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"Without major reforms to either California's tax base structure or to the state's fiscal constitution, we should expect repeated budget crises over the coming decades," wrote Gamage in a 2008 collection of academic articles about Prop 13. "If current trends continue, these budget crises are likely to become increasingly severe. Californians may end up looking back on their current budget troubles with nostalgia."
Asked recently about this appraisal, made just at the outset of the Great Recession, Gamage said, "I stand by this," but "I wouldn't have predicted in 2008 that this downturn would have lasted so long. Because this recession is lasting atypically long, there's ways in which it's significantly worse than I would have predicted."
Gamage painted a gloomy but realistic picture, one that doesn't line up with assumptions being made in Sacramento today. "All the trends that indicate future downturns will be increasingly severe are continuing apace."
When asked recently at a business symposium whether California is "fundamentally flawed," and "if we have the tools to fundamentally fix California's fiscal system," Governor Brown retreated in the same fashion that has failed progressives for decades now, saying in the post-Prop 13 neoliberal style, "I get very wary when we talk about fundamental and fundamentalism." Brown offered instead praise of incremental change, concluding: "We don't change the body politic in a fundamental way."
But based on the current bleak economic situation, it's clear that California's fiscal constitution doesn't work for those who need it most. It is fundamentally broken for the poor and middle class who have been saddled with a greater burden of funding an increasingly emaciated government.
In the 33 years since Prop 13, dozens of similar propositions have been drafted and sponsored by various right-wing lobbies to further cut taxes and shrink local and state government through changes to the fiscal constitution. Many more ballot measures, sponsored by everyone from teachers' unions to environmental groups, have sought to create special taxes and impose complex funding mandates and formulas upon Sacramento, thereby skirting fundamental reforms, and causing increasingly worse gridlock.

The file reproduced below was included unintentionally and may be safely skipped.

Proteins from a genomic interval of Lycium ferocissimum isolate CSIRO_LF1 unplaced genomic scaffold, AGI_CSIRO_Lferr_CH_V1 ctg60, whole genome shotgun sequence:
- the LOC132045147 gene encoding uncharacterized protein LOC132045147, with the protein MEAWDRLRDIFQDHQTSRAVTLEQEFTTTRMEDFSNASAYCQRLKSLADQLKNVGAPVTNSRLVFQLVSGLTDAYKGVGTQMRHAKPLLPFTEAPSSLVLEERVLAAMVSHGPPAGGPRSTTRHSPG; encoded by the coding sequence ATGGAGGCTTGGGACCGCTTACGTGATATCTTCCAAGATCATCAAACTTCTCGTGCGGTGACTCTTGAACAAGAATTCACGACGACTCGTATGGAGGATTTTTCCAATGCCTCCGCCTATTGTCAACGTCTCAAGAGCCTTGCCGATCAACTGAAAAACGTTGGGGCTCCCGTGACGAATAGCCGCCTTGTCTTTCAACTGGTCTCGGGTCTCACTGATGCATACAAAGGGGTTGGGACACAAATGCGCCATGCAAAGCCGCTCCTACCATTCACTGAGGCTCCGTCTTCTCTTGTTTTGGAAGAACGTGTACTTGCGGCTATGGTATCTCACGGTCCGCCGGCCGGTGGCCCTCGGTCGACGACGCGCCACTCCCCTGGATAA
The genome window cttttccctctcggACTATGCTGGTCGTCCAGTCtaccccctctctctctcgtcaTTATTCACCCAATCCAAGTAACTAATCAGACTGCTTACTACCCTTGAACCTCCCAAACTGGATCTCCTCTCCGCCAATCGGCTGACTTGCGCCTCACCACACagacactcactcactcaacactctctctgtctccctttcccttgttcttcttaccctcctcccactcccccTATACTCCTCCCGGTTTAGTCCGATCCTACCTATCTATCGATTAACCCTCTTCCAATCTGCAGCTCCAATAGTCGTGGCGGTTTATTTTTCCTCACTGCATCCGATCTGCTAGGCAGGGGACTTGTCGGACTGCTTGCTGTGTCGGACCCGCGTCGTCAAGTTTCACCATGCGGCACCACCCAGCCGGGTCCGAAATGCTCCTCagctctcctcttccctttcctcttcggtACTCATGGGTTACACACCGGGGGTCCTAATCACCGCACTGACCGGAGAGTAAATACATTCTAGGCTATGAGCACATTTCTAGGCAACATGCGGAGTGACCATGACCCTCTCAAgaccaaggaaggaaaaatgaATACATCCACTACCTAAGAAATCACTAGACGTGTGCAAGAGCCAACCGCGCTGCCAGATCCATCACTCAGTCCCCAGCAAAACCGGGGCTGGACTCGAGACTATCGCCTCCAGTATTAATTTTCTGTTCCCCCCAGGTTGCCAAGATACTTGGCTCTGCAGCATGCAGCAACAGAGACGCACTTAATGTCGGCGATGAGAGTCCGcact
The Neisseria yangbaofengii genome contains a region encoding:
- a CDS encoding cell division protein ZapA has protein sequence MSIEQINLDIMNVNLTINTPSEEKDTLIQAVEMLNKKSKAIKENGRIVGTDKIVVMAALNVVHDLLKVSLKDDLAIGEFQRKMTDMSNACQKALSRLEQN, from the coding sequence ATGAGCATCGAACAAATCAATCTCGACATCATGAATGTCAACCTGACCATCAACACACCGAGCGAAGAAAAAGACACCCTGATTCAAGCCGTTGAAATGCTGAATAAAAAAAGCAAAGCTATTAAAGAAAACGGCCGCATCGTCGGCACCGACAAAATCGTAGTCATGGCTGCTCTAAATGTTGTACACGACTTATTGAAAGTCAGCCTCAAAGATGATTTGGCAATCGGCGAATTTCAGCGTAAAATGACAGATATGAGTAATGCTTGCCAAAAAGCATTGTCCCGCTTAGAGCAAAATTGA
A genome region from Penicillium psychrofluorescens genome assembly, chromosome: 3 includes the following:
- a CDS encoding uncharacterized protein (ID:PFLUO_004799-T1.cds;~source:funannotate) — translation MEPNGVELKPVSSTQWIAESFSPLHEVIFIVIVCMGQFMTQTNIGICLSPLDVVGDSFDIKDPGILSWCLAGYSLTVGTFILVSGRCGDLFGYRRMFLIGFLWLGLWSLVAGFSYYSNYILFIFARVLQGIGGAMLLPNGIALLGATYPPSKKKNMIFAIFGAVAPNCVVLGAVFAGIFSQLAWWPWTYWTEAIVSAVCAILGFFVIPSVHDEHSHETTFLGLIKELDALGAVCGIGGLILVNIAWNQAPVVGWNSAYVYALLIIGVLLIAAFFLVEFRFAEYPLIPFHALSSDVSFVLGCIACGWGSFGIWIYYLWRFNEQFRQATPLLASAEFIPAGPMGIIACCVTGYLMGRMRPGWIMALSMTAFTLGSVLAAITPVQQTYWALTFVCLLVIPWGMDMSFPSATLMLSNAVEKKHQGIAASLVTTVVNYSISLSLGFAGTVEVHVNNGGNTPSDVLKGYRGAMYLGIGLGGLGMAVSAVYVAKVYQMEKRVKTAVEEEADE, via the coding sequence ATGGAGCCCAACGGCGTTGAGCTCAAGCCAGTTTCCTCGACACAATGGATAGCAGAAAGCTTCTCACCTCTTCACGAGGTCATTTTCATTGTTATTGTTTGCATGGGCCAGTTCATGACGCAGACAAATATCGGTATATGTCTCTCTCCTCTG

It's obvious that Californians are fed up, but most of the "reforms" have only made things worse. Just last year, voters approved Proposition 26, which rewrote sections of the tax code to make it harder for the state and local governments to raise regressive fees by requiring that they need the same two-thirds vote as taxes under Prop 13. Voters are clearly unhappy with these fees, but the measure promises to make it only more difficult to run the state.
On the other hand, last year also saw victory for Prop 25. Prevailing over an opposition funded by big oil, tobacco, and real estate companies, and coordinated by the anti-tax Howard Jarvis Taxpayers Association, Prop 25 dismantled a small part of the Prop 13 bulwark: the requirement that budgets be approved by a two-thirds vote of the legislature.
But it's not much of an advance, as the budget battle this year has proven. Prop 13 still allows a tiny minority of Republican state legislators to hold up the process and eliminate entire budget alternatives if they involve tax increases, or even tax extensions, which any realistic budget must do in times of massive deficits.
Attacks against some of the biggest corporate tax loopholes also have been advanced. Brown and the legislature recently closed the sales tax loophole for online retailers like Amazon.com (they were able to do it because it didn't require any votes from the Republican minority). Some legislators also have brought forward proposals for an oil severance tax. There are even discussions in some circles of attacking Prop 13's biggest loophole head-on with a "split roll" that would allow commercial holdings to be assessed and taxed at different intervals and rates than residential property.
But to advance and win these reforms will take something California hasn't seen since the days of Ronald Reagan: progressive backbone and leadership within the Democratic Party to fight and win on a fundamental level.
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